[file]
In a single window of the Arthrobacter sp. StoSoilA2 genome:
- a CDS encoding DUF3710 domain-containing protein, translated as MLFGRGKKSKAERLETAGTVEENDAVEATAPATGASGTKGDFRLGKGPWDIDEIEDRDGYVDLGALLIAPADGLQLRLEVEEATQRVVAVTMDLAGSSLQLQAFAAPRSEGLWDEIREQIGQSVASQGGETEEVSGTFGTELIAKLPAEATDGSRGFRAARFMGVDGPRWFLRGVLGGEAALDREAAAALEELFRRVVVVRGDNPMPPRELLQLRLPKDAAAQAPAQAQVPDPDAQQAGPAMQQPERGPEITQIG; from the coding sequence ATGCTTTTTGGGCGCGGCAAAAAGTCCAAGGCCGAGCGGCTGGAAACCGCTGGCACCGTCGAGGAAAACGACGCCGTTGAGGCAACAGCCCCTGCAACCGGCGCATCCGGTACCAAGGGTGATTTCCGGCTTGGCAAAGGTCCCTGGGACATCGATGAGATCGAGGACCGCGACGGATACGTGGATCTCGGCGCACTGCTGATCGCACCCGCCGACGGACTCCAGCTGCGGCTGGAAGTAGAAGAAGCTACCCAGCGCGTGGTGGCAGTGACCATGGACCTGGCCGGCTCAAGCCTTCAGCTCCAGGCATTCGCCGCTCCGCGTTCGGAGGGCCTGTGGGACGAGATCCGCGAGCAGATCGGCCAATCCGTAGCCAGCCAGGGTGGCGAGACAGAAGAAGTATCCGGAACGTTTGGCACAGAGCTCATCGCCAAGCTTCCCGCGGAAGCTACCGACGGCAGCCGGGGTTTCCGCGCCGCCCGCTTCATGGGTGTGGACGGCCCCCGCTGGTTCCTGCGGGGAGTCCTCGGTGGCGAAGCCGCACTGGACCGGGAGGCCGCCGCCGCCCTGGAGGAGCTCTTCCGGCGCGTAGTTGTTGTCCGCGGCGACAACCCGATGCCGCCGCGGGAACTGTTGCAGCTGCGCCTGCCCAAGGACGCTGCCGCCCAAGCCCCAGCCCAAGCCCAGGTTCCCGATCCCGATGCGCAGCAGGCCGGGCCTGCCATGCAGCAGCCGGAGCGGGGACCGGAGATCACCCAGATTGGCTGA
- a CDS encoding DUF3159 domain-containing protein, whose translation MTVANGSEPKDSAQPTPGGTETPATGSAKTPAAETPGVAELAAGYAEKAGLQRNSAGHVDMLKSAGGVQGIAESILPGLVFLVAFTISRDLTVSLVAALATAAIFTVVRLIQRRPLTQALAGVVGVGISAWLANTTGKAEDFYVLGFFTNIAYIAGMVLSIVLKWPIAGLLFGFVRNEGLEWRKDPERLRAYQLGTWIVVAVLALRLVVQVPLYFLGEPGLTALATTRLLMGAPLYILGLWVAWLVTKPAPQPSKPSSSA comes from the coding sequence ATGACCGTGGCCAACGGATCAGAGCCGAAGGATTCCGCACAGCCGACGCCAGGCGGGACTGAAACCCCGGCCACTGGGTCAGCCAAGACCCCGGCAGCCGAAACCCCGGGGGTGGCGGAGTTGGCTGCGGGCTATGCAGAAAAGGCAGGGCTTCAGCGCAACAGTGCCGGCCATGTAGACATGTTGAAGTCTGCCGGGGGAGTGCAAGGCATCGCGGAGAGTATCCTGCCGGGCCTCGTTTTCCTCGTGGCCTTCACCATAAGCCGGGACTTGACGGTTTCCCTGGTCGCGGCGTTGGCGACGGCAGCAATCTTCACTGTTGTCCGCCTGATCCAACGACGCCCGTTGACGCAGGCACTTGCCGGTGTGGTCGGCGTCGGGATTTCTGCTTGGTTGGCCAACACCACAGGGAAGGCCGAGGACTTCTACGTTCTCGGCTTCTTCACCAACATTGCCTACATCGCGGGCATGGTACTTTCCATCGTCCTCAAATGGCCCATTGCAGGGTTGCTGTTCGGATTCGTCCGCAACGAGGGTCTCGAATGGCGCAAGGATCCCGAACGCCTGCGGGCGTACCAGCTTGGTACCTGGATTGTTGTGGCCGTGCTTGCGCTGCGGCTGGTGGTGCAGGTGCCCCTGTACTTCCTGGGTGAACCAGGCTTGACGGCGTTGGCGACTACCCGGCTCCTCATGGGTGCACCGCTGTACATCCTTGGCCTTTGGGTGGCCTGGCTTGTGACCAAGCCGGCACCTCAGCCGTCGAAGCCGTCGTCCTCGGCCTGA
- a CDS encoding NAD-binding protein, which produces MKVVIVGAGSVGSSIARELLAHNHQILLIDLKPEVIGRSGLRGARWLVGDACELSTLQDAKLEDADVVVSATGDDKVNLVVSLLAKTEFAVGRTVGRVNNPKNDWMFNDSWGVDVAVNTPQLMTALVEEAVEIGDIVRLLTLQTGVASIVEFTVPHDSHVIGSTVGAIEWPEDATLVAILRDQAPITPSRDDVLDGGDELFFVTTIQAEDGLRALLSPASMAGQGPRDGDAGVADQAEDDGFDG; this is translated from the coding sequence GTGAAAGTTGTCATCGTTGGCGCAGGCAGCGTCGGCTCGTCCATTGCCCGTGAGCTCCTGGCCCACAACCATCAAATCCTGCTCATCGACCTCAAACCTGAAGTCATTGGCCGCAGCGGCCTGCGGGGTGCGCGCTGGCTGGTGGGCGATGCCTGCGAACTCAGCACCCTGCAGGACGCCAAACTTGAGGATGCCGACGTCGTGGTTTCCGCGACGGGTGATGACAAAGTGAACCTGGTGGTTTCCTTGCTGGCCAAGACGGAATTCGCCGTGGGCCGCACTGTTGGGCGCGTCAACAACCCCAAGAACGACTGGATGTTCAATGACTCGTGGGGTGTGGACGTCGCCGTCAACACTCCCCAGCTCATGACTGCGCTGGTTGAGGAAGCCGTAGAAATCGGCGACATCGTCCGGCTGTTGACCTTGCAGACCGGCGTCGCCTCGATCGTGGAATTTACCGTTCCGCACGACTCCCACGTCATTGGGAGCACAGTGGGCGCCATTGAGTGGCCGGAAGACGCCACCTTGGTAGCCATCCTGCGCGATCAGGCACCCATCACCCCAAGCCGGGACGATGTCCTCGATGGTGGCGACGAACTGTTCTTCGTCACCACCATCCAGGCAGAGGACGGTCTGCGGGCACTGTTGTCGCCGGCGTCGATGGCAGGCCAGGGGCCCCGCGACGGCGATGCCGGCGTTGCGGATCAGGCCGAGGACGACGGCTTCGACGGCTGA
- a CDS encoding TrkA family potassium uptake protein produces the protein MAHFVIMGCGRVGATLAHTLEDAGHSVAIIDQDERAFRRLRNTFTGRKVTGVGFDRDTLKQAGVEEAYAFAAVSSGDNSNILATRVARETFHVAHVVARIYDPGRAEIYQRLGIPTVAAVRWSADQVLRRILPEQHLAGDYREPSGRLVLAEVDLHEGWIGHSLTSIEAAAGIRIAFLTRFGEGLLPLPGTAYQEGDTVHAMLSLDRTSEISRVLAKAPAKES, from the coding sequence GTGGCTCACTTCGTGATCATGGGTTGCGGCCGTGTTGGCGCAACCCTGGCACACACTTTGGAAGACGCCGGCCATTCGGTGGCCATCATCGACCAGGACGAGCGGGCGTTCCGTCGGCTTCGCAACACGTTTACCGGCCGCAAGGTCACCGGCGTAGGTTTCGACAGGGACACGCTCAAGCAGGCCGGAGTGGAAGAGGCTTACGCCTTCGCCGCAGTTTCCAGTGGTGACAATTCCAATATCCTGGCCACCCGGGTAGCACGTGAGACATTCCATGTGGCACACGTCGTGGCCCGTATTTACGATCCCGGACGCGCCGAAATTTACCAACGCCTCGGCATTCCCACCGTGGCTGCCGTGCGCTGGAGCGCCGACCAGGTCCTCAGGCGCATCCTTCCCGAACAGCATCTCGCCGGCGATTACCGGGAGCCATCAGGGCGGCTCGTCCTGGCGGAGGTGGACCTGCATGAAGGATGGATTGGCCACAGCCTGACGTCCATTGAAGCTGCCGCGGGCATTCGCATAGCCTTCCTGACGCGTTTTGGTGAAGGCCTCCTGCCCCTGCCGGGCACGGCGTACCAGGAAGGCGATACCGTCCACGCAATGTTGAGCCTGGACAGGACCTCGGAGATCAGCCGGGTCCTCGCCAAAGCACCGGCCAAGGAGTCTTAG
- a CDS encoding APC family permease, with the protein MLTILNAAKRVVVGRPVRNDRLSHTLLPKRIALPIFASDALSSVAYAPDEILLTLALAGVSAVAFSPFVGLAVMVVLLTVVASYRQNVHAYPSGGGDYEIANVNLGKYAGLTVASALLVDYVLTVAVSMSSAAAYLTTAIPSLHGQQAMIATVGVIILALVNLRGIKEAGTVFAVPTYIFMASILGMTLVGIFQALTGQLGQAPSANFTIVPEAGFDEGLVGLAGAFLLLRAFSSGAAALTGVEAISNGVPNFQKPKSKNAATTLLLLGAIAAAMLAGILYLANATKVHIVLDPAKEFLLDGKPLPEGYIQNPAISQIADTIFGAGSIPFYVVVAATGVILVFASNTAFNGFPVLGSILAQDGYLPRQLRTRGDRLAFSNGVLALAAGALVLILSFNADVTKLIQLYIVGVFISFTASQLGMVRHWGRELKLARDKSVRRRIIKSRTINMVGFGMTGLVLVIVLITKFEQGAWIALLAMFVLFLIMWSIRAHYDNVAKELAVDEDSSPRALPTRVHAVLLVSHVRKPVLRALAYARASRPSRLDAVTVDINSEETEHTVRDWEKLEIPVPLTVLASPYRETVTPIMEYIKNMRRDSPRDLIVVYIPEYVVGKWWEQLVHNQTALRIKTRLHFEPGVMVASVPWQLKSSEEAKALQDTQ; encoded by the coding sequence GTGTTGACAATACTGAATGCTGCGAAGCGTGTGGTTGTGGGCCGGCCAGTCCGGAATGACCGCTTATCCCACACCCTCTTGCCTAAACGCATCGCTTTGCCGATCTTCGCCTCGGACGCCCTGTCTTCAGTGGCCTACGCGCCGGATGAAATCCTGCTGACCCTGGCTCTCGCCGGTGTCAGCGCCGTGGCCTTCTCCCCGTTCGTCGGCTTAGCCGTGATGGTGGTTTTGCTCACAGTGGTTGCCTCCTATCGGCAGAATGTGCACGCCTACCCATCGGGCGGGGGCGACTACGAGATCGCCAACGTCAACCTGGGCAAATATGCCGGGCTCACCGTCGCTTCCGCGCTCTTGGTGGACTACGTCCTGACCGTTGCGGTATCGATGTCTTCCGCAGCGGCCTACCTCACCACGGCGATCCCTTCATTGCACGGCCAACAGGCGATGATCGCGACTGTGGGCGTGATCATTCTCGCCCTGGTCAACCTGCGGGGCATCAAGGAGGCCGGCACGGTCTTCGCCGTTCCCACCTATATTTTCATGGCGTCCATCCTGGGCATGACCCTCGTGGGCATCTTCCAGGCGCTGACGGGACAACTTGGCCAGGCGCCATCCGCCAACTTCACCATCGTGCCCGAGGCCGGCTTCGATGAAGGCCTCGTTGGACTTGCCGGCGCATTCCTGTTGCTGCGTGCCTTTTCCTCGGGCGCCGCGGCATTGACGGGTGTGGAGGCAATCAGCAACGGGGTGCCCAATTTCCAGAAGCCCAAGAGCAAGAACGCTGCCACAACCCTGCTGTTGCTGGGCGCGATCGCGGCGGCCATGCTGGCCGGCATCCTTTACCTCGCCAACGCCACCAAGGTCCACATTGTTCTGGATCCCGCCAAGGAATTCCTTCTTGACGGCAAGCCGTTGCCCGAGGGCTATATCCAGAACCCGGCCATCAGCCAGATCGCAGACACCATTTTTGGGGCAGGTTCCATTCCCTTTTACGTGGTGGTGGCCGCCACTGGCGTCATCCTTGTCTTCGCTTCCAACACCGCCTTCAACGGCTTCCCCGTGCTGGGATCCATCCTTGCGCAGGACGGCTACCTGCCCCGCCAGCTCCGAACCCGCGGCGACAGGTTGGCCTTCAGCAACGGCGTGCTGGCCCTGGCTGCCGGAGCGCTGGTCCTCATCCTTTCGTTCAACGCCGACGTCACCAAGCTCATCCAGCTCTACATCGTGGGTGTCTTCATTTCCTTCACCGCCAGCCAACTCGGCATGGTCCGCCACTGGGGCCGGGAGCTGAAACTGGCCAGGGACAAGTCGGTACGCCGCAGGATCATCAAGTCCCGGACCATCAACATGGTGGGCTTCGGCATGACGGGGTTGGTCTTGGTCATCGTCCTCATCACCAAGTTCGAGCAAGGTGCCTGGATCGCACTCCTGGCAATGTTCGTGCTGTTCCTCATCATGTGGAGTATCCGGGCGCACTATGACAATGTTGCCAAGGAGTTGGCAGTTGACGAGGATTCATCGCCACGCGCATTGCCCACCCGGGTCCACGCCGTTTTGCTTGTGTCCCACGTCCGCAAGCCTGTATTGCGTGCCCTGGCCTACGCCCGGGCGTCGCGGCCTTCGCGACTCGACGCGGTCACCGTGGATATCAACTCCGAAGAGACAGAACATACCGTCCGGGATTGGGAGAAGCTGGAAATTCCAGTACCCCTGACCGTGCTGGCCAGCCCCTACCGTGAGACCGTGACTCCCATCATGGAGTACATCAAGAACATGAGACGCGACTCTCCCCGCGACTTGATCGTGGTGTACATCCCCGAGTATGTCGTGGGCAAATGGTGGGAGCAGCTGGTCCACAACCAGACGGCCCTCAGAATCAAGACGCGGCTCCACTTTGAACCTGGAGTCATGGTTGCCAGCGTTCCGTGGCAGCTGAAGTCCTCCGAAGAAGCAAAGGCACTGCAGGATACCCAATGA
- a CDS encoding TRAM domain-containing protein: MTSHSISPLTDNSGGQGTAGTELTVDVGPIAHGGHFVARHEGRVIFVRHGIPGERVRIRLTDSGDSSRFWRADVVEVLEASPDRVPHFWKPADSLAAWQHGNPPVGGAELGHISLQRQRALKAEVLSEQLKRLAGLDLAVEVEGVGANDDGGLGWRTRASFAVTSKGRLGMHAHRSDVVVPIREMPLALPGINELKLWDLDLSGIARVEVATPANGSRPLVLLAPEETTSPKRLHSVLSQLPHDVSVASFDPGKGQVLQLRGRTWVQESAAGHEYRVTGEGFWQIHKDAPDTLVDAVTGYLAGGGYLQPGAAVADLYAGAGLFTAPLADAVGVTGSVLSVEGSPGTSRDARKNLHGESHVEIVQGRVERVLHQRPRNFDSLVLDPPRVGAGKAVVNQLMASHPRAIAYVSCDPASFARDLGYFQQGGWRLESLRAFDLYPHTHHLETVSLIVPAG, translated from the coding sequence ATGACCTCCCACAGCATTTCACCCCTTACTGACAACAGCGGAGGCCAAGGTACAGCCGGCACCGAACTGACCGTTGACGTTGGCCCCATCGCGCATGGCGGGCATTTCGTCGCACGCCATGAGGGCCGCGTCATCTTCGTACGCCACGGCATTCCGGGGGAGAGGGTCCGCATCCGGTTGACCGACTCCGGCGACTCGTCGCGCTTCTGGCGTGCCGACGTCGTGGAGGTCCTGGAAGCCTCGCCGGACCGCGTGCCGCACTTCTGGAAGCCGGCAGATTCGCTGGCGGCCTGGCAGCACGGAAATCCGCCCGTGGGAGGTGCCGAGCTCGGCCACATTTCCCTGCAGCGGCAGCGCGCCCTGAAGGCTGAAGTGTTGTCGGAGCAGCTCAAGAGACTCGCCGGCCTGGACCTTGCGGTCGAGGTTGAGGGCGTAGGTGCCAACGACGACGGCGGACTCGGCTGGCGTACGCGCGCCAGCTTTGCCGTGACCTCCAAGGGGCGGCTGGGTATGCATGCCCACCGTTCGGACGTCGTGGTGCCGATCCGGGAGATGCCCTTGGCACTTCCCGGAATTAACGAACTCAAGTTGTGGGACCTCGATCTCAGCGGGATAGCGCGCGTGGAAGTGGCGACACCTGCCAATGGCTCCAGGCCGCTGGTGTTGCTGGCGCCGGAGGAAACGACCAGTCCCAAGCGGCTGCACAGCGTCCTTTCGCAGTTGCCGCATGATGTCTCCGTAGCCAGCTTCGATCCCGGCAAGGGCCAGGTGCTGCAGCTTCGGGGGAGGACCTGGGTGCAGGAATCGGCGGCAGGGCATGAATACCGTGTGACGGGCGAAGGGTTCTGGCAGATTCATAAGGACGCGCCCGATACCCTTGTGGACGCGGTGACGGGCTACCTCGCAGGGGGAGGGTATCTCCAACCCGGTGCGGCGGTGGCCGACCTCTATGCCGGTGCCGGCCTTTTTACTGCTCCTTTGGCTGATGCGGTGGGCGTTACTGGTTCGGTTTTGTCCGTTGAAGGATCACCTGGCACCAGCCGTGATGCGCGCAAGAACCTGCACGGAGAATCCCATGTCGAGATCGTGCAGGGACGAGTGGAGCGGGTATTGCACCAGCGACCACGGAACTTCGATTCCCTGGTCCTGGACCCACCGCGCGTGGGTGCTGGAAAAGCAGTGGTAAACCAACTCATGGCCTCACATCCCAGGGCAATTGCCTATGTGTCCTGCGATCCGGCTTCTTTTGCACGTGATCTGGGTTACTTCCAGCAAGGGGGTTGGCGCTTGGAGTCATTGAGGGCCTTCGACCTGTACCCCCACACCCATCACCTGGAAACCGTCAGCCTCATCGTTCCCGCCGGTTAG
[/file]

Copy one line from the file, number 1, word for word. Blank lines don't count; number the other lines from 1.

In a single window of the Arthrobacter sp. StoSoilA2 genome: